Don’t neglect treatment
According to Michael Touchette, director of facilities for Vermont’s Corrections Department, there were more than 200 instances of contraband drugs entering the state’s prisons in each year of the three-year period ending in 2012.
To combat this smuggling activity, he told state legislators last week that corrections officers and other members of the prison staff soon will be subjected to searches as they enter secure sections of the state’s facilities.
The searches, which might involve metal detectors, will comply with a law passed by the Legislature earlier this year. Staff members will not be subjected to frisking, the lawmakers were told.
Only in some instances — he described them as a “tiny minority” — has the smuggling of the drugs involved members of prison staffs, Touchette said. But not everyone agrees.
Gordon Bock, who runs the prisoners’ rights group CURE-Vermont, maintained the involvement of prison staff is a larger problem than that.
Bock told the legislators it’s “an open secret” that for years it hasn’t only been visitors and the prisoners themselves who have been involved in schemes to smuggle the forbidden drugs into the prisons.
As for the introduction of the searches, Bock said “it’s about time.”
Lisa Menard, deputy corrections commissioner, said officials plan to develop the data needed to get a “firmer handle” on the scale of the contraband problem before putting the new rules into effect.
Vermont’s citizens naturally want to prevent the flow of illicit drugs into the state’s prison system, and officials obviously want to do their part to eliminate smuggling as a problem.
But the issue of drugs being smuggled into Vermont’s prisons reflects our entire nation’s problem with illegal substances.
Consider the plight of the law-abiding people of Central America, where drug cartels are responsible for a degree of lawlessness that makes our own country’s problems with crime seem mild by comparison.
These cartels live off the profits generated by the appetite for illegal drugs north of the border.
And the problem goes deeper than that. David Stack, a prominent critic of the “war on drugs” and a psychiatrist who specializes in drug addiction, frets about an epidemic of drug abuse in our nation’s prisons.
If Stack had his way, he wrote in a recently published essay, there would be a much greater focus on improving prison conditions because, as it is, he argues, “our prison system does little more than teach addicts how to be better addicts.”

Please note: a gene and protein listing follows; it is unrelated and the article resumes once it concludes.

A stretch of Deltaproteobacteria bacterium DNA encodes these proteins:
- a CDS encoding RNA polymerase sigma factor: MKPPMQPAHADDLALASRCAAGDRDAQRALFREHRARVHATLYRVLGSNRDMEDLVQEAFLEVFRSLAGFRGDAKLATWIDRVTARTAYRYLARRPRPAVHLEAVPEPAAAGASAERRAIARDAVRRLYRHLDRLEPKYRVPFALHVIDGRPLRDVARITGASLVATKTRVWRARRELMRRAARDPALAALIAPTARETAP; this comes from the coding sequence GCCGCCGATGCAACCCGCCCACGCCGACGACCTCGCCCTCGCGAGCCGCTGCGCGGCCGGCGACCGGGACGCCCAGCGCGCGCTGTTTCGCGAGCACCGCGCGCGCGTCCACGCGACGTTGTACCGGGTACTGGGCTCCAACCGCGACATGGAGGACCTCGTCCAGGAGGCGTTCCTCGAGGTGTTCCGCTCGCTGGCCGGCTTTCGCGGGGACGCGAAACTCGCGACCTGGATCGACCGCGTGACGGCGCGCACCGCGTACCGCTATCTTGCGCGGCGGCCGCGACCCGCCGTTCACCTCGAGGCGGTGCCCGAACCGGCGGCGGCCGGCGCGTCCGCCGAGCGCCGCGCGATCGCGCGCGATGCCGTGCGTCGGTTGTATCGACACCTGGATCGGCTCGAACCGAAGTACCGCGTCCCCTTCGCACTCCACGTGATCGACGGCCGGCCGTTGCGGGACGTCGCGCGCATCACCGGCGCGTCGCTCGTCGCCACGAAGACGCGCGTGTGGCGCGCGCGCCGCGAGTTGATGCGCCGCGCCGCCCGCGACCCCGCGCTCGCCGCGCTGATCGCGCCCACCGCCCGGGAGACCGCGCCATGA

As chief executive officer of a network of addiction treatment centers, Stack would appear to be well positioned to know the scale of the problem.
“Inmates are likely to find a drug trade as active as the one outside prison walls,” he wrote. “Many is the time I’ve listened sadly as family members have consoled themselves about a loved one’s incarceration by saying, ‘At least he’ll have to quit using now.’ If only.”
According to Stack, of the more than 2.3 million people in our nation’s prisons and jails, more than 65 percent meet medical criteria for substance abuse addiction.
“When you combine this with those who have histories of substance abuse, were under the influence when they committed a crime, committed it to get drug money or were incarcerated for a drug or alcohol violation, the percentage rises to 85 percent,” he added.
“But most disturbing is the fact that inmates who do hope to kick an addiction can’t count on getting the help they need,” he continued.
The National Center on Addiction and Substance Abuse at Columbia University found that only 11 percent of inmates with substance use issues received treatment in federal and state prisons or local jails.
“The best that most can hope for is occasional mutual support or peer counseling meetings,” Stack observed. “No wonder that more than half of inmates with addiction histories relapse within a month of release.”
Preventing the smuggling of drugs into prisons is obviously a good idea. But Stack also calls for trained staffs that understand how to use the best treatments, including medication-assisted therapy.
He also favors long-term treatment programs that continue to treat inmates’ addiction problems after they’ve been released.
The obvious problem with Stack’s prescription is its cost, but in his view “we can’t afford not to do it.”
“As it stands now,” he said, “only 1.9 cents of every dollar our federal and state governments spend on substance use and addiction go to pay for prevention and treatment; 95.6 percent pay for the consequences.”
So by all means take measures to prevent the smuggling of contraband into our prisons. But also give careful thought to what Stack, an authority on the subject, has to say.